So as we are fond of saying, stay tuned and keep your eye on the calendar to see if, come that first Monday in October, constitutional rights will be restored to California land owners.
The York Daily Report brings the dispatch that the Pennsylvania Supreme Court has refused to review the judgment in the taking of the old, vacant York jail building. The Board of Viewers — that’s Pennsylvania talk for commissioners — awarded $65,000, plus $4000 in attorneys fees. But when the case went to trial, the jury awarded $1,250,000, with interest running at the rate of $188 per day.
Dylan Segelbaum, York RDA AppearsStuck With 1.25 Million Bill for Old Jail After Court Refused hear Appeal, York Deily Report, Aug. 16, 2018.
Not much serious news in eminent domain except for the usual dull roar of more or less routine cases coming down now and then. But the US Supreme Court is sitting on two biggies. First, it has granted certiorari in the Knick case where briefs have been filed and nothing will happen until the after first Monday in October when the Supreme Court comes back from its annual recess and hears oral arguments. We are still watching in disbelief — pleasantly so for a change — as the US Solicitor General has filed an amicus brief on the Petitioner-Property Owner’s side, suggesting that SCOTUS dump the absurd Williamson County rule that requires property owners, unlike any other litigants, to refrain from suing in federal courts when their property is taken without the Just Compensation explicitly required by the Fifth Amendment.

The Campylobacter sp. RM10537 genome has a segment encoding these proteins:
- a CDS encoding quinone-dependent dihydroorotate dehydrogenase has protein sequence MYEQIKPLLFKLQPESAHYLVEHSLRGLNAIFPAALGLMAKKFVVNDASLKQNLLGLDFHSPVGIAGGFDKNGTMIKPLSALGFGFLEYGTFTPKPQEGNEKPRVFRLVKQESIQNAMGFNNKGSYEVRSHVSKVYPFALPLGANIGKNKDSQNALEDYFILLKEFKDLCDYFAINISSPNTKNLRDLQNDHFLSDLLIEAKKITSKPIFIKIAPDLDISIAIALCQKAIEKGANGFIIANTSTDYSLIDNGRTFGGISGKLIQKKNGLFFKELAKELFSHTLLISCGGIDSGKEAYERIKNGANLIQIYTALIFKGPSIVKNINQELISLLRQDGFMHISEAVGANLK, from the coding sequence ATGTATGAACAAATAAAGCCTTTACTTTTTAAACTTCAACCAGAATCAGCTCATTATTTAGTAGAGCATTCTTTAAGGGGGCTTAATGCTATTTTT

So stay tuned folks. It shouldn’t be much longer, and we hope that it won’t turn out to be some sort of “October Surprise,” what with one Supreme Court seat vacant and no realistic hope of it being filled expeditiously.
The other case, the one in which a land owner’s petition for certiorari has been pending for some time is the California Martin’s Beach case where California courts — who else? — have decreed that the owner of a parcel of oceanfront land must open his property to the general public so its members can disport themselves on the beach, without payment of just compensation for this uncompensated imposition of a public access easement in open defiance of the SCOTUS decision in the Kaiser-Aetna case, holding that the right to exclude strangers from one’s land is the most important property right. This one has been sitting up there for a while so it’s fair to surmise that at least it isn’t being treated as a routine case so far.
So as we are fond of saying, stay tuned on that one too.
Today is the start of the Fourth of July weekend, the time to set aside our differences — if only for a day or so — and to celebrate our good fortune in having been blessed by a life in this wonderful country that has bestowed upon us freedom, opportunity and prosperity that is not enjoyed anywhere else on earth, and that remains a magnet for freedom-seeking people all over the world. So whether you go to the beach, celebrate with a backyard barbecue, get together with family and friends, or just take day of rest at home, do pause, give these thing some thought and be grateful.